As we already know, Aloe Vera contains powers to boost skin cell reproduction, reduce redness, and fight skin inflammation, it is a natural treatment for stretch marks and acne marks. To treat freckles and lighten age spots, add some lemon juice to the gel mixture. It is one of the perfect home remedies for glowing skin.
Like skin reproduction, Aloe Vera gel helps in activating new hair growth as it increases blood circulation to the scalp. It also provides essential minerals and vitamins. Aloe Vera contains proteolytic enzymes that help repair dead skin on the scalp. So aloe vera works as a great remedy for scalp problems in women and men.
Aloe Vera helps in healing dry skin, fungal infections and excessively oily skin. All these are significant causes of dandruff. It is one of the natural ways to get rid of dandruff.
Just as how it moisturizes the skin, Aloe Vera helps to condition the hair and soften it. Regularly applying Aloe gel to the hair and scalp helps to maintain the vitality of the hair and its shine.
Here are a few simple and easy Aloe vera DIY recipes for using it on your skin:
|Aloe Vera gel||– Take 1 tablespoon of aloe vera gel or fresh aloe vera pulp- Apply directly to the face and neck|
|Aloe vera gel, Vitamin E||– Break the Vitamin E capsule and pour out the content into 1 tablespoon of aloe vera gel- Mix it thoroughly then apply to the areas around your eye- Leave it in overnight|
|Aloe vera, raw honey, sea salt||– Mix 2 tablespoons of aloe vera with a little sea salt well- Add in a tablespoon of honey, combine it well- Use as a gentle scrub for mild exfoliation on the body and face- Rinse with warm water|
|Aloe vera, honey and rosewater||– Combine1 tablespoon of aloe vera,1 tablespoon of raw honey and 2 tablespoons of rosewater- Mix into a smooth paste and apply as a mask- Leave it on your face for 10-20 minutes- Wash with warm water- Can be used several times a week for those with acne issues|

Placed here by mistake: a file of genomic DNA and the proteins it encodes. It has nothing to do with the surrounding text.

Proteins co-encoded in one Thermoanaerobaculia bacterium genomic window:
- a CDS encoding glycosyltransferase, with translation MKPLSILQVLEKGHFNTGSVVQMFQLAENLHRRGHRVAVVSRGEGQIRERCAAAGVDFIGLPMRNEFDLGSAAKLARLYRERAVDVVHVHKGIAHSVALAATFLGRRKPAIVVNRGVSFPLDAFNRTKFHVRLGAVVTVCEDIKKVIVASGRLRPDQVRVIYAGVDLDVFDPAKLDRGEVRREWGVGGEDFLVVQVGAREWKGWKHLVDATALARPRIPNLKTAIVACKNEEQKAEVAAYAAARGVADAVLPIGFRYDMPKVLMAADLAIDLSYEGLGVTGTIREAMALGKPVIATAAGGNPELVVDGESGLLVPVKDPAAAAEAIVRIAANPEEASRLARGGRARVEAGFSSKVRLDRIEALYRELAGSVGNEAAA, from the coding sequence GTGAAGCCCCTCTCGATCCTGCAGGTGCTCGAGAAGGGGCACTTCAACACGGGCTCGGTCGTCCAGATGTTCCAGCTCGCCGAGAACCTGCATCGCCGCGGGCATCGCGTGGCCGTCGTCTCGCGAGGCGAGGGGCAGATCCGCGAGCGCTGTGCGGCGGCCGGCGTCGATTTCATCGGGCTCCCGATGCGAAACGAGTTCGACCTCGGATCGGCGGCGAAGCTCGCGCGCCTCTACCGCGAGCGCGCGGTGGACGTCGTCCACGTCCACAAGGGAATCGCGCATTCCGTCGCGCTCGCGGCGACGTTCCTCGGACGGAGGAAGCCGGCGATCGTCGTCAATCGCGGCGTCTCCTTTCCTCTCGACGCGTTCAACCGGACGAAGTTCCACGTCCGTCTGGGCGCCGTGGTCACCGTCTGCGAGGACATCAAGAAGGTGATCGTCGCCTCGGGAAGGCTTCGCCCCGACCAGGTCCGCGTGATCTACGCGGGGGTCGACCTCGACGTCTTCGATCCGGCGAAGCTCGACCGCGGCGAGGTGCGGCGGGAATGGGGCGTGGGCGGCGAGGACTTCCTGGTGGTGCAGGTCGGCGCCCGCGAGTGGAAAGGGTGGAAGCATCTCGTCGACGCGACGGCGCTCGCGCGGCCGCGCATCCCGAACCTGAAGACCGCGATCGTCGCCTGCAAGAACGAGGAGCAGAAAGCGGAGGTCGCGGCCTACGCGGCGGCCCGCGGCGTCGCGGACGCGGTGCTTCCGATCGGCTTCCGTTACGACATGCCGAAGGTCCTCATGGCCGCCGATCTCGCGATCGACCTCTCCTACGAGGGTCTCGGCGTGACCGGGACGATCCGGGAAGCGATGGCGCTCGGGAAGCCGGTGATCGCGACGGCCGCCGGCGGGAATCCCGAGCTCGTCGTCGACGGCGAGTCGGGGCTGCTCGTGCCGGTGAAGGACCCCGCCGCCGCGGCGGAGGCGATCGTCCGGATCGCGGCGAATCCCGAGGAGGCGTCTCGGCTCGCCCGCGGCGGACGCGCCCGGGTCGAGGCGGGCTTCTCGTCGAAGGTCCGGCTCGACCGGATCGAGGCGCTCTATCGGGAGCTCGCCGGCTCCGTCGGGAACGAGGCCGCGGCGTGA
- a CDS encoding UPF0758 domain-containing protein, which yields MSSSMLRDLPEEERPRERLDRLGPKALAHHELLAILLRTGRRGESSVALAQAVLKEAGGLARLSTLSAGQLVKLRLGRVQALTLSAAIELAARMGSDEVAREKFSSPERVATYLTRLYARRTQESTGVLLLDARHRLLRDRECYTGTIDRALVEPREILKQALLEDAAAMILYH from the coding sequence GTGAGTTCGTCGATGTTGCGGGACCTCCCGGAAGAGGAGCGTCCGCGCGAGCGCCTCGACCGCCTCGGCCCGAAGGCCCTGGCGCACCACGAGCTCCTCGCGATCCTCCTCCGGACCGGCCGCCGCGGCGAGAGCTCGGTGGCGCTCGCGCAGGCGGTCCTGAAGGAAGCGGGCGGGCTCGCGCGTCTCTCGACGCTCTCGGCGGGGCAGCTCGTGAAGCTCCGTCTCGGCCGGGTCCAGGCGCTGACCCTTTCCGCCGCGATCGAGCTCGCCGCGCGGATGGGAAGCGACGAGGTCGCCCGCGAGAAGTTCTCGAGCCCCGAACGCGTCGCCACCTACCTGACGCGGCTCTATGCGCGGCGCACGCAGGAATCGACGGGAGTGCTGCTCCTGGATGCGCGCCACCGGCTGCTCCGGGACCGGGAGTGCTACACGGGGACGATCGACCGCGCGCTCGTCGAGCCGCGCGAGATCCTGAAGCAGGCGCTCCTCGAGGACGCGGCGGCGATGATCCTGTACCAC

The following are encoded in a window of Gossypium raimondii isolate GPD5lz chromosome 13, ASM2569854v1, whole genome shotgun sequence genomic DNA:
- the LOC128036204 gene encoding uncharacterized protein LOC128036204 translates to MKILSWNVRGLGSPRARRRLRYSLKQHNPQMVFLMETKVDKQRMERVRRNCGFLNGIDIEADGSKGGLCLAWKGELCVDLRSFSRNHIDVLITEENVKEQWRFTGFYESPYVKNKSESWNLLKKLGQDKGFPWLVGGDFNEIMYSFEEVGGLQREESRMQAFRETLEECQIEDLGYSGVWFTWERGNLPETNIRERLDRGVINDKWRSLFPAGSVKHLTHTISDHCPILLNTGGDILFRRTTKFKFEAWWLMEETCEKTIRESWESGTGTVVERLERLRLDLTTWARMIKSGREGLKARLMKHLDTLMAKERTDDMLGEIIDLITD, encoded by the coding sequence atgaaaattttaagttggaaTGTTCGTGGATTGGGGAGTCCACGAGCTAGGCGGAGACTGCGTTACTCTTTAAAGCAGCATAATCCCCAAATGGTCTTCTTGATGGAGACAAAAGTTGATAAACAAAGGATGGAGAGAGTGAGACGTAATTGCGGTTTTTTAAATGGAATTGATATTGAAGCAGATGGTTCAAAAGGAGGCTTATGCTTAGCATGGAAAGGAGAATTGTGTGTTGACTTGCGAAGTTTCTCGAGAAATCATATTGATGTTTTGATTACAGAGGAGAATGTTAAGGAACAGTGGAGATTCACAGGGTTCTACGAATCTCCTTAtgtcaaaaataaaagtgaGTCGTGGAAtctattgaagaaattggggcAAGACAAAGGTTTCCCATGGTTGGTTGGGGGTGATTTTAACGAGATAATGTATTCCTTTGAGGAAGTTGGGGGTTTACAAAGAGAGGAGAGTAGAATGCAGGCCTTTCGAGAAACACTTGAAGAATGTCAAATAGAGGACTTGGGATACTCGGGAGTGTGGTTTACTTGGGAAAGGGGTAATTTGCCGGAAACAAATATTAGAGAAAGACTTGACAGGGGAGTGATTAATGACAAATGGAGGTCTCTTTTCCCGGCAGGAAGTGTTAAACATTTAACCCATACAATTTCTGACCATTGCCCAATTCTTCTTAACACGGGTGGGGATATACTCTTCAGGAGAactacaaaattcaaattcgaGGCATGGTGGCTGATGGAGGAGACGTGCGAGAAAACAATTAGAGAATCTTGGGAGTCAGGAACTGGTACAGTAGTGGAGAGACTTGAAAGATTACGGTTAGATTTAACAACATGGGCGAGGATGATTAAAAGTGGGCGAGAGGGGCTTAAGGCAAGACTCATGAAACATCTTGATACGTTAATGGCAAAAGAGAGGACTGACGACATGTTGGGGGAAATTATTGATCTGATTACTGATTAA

Must Read: 7 Powerful Home Remedies For Acne
There are a few side effects of aloe vera. If you take aloe vera orally, it might cause cramping and diarrhoea as it has a laxative effect. It can also be bad for the colon. High doses of oral aloe are dangerous and you can also have intestinal problems, heart disease, hemorrhoids, kidney problems, diabetes or electrolyte imbalances.
Aloe vera used in creams and gels vary in dosage. While some may have just 0.5% aloe vera, others may contain as much as 70% aloe vera, used as a treatment for psoriasis. Aloe as an oral supplement must be consumed in moderation and it is best to consult a doctor.
Aloe vera is often used as a natural remedy for dark circles. It may improve skin moisture, support mature skin and reduce inflammation and is recommended to use under the eye but not too close to the edge of your eyelid.
Disclaimer: The information included at this site is for educational purposes only and is not intended to be a substitute for medical treatment by a healthcare professional. Because of unique individual needs, the reader should consult their physician to determine the appropriateness of the information for the reader’s situation.